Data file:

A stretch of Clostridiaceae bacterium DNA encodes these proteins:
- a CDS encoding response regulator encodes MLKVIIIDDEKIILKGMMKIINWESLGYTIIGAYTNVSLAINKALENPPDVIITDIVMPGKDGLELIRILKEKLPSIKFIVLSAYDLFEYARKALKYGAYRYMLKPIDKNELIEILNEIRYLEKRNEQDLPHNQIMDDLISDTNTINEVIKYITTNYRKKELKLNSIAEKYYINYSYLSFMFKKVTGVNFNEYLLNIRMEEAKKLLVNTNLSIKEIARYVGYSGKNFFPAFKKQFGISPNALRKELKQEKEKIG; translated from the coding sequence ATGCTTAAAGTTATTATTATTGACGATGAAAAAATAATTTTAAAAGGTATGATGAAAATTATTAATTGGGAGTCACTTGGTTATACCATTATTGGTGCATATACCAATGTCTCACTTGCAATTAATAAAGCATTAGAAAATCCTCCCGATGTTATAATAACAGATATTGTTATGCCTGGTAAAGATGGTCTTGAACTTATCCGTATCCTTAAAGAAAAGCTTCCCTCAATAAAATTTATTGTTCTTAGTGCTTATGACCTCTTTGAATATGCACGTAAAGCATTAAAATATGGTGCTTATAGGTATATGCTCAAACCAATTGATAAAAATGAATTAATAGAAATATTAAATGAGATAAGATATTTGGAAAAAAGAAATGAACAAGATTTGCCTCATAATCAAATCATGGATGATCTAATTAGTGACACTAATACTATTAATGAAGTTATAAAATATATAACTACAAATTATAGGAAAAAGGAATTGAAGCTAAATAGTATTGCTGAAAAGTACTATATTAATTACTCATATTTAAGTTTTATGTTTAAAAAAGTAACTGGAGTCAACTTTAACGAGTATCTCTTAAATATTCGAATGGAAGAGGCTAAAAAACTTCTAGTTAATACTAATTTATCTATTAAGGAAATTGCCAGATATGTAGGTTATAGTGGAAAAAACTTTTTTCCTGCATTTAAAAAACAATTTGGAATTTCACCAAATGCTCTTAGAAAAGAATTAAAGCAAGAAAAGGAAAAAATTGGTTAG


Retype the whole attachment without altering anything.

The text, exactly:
A stretch of Clostridiaceae bacterium DNA encodes these proteins:
- a CDS encoding response regulator encodes MLKVIIIDDEKIILKGMMKIINWESLGYTIIGAYTNVSLAINKALENPPDVIITDIVMPGKDGLELIRILKEKLPSIKFIVLSAYDLFEYARKALKYGAYRYMLKPIDKNELIEILNEIRYLEKRNEQDLPHNQIMDDLISDTNTINEVIKYITTNYRKKELKLNSIAEKYYINYSYLSFMFKKVTGVNFNEYLLNIRMEEAKKLLVNTNLSIKEIARYVGYSGKNFFPAFKKQFGISPNALRKELKQEKEKIG; translated from the coding sequence ATGCTTAAAGTTATTATTATTGACGATGAAAAAATAATTTTAAAAGGTATGATGAAAATTATTAATTGGGAGTCACTTGGTTATACCATTATTGGTGCATATACCAATGTCTCACTTGCAATTAATAAAGCATTAGAAAATCCTCCCGATGTTATAATAACAGATATTGTTATGCCTGGTAAAGATGGTCTTGAACTTATCCGTATCCTTAAAGAAAAGCTTCCCTCAATAAAATTTATTGTTCTTAGTGCTTATGACCTCTTTGAATATGCACGTAAAGCATTAAAATATGGTGCTTATAGGTATATGCTCAAACCAATTGATAAAAATGAATTAATAGAAATATTAAATGAGATAAGATATTTGGAAAAAAGAAATGAACAAGATTTGCCTCATAATCAAATCATGGATGATCTAATTAGTGACACTAATACTATTAATGAAGTTATAAAATATATAACTACAAATTATAGGAAAAAGGAATTGAAGCTAAATAGTATTGCTGAAAAGTACTATATTAATTACTCATATTTAAGTTTTATGTTTAAAAAAGTAACTGGAGTCAACTTTAACGAGTATCTCTTAAATATTCGAATGGAAGAGGCTAAAAAACTTCTAGTTAATACTAATTTATCTATTAAGGAAATTGCCAGATATGTAGGTTATAGTGGAAAAAACTTTTTTCCTGCATTTAAAAAACAATTTGGAATTTCACCAAATGCTCTTAGAAAAGAATTAAAGCAAGAAAAGGAAAAAATTGGTTAG